Fictionalized accounts of true crime should be viewed critically rather than as entertainment

With the anticipated release of Hulu’s newest original series “The Act” less than a week away, it’s time society reevaluates its relationship with true crime stories. Following the life of convicted murderer Gypsy Blanchard through dramatic reenactment, “The Act” is expected to fall in line with other popular true crime media by exaggerating and glorifying the gruesome reality.

American society is undoubtedly guilty of fixating on, and sometimes fetishizing, the darkest parts of humanity that are present in murder and other true crime cases. Rather than indulging in greatly fictionalized accounts of real violent crimes as a source of entertainment, interested consumers should turn to strictly fact-based, journalistic reporting of the events.

Too often within the true crime genre, creators and writers attempt to take real-life events and alter them to fit traditional story-telling models, thereby exploiting the actual people involved. 

Take one of Netflix’s most recent true crime documentaries, Abducted in Plain Sight, for example. If they watch the film separated from real life, viewers will almost certainly be left reeling and marveling at how Jan Broberg was kidnapped twice by the same man, attempting to make sense of the other peculiar events of the case; yet this is real life. 

“It unpacks too many bizarre events in a short time frame to allow for much additional analysis. And the Broberg family, confessional to a fault, are primed more for honesty than for self-inspection,” The Atlantic reported. “The result is a documentary that exposes them for public scrutiny without pausing to really interrogate their actions.”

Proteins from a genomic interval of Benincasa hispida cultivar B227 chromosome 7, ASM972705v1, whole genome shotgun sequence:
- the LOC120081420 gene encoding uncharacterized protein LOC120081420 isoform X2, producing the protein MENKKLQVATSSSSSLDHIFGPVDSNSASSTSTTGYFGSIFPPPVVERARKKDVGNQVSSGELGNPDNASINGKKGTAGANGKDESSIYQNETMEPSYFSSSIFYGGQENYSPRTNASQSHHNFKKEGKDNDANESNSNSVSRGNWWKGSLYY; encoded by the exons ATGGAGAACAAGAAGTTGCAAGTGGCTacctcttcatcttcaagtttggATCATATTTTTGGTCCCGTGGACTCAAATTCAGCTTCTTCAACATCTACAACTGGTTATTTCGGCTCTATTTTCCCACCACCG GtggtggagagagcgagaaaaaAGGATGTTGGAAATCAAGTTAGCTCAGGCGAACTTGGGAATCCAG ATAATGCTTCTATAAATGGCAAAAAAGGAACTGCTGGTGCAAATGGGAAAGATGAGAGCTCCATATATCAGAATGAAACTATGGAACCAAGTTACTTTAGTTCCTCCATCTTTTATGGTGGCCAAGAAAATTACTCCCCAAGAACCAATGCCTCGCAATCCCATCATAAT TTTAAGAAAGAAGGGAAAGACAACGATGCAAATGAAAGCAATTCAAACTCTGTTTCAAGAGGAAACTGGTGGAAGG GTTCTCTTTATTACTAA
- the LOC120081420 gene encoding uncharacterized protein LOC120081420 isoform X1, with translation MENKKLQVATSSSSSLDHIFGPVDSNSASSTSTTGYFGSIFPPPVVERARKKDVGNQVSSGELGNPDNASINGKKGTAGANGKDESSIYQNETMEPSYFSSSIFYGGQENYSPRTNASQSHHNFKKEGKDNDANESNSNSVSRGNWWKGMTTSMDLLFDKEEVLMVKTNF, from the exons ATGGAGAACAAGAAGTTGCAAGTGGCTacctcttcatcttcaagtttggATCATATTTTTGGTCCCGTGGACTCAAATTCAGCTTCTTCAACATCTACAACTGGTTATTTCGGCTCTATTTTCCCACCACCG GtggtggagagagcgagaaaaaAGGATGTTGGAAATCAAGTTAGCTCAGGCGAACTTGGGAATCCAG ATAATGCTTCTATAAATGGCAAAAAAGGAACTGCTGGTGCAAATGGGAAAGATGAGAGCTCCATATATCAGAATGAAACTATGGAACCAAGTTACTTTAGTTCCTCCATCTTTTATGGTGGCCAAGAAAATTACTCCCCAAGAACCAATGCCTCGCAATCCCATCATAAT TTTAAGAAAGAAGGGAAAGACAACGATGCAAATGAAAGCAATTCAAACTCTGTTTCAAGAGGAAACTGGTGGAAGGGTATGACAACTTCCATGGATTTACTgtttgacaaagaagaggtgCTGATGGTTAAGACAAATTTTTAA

Following the documentary’s release, memes immediately began circulating the internet, poking fun at the family and the crime itself. Even Netflix itself joined in with the verified Netflix UK & Ireland account tweeting, “weird how every time I try to write a tweet about Abducted in Plain Sight it just comes out as ‘WTF???’”

Perhaps the cautiously comedic structure of the documentary itself was not merely an attempt to alter the truth for entertainment and marketing purposes, but rather an effort to keep the actual grisliness of the crime separate from viewers. After all, what Broberg suffered through was particularly horrific and upsetting. 

Nevertheless, filmmakers do not have the authority to alter true stories in this way. While it makes sense that they modify and dramatize reality in order to entertain audiences and, ultimately, to sell their product, these filmmakers tamper with real lives. 

“It’s not entertainment,” Australian true crime podcast founder Dan Box told The Guardian. “Short of war reporting, it’s probably the most emotional kind of reporting you can do in terms of the damage you can do to the people you’re reporting on.”

Box is correct in how serious the subject matter of the genre is, but it seems more like wishful thinking to believe it’s not entertainment. In fact, that is solely what the general American public uses true crime for, even if it may be morally messy.

 In reference to some of the questionable content of Netflix’s “Making a Murderer,” The Guardian wrote, “It looks less like a criminal justice campaign, and more like the standard, weird hostility of modern fandom culture.” 

Clearly, these fictionalized accounts of true crimes are successful in attracting viewers. Nearly every week, Twitter explodes with talk of another true crime documentary. “The Act” is already attracting attention, but just wait until the newest Ted Bundy film, Extremely Wicked, Shockingly Evil and Vile is released. 

It is up to viewers and consumers of true crime to remain critical of what they’re watching. We can no longer allow filmmakers to twist the truth and exploit victims and their families for the sake of our entertainment. If we really need a dose of the worst part of humanity, there’s always the nightly news.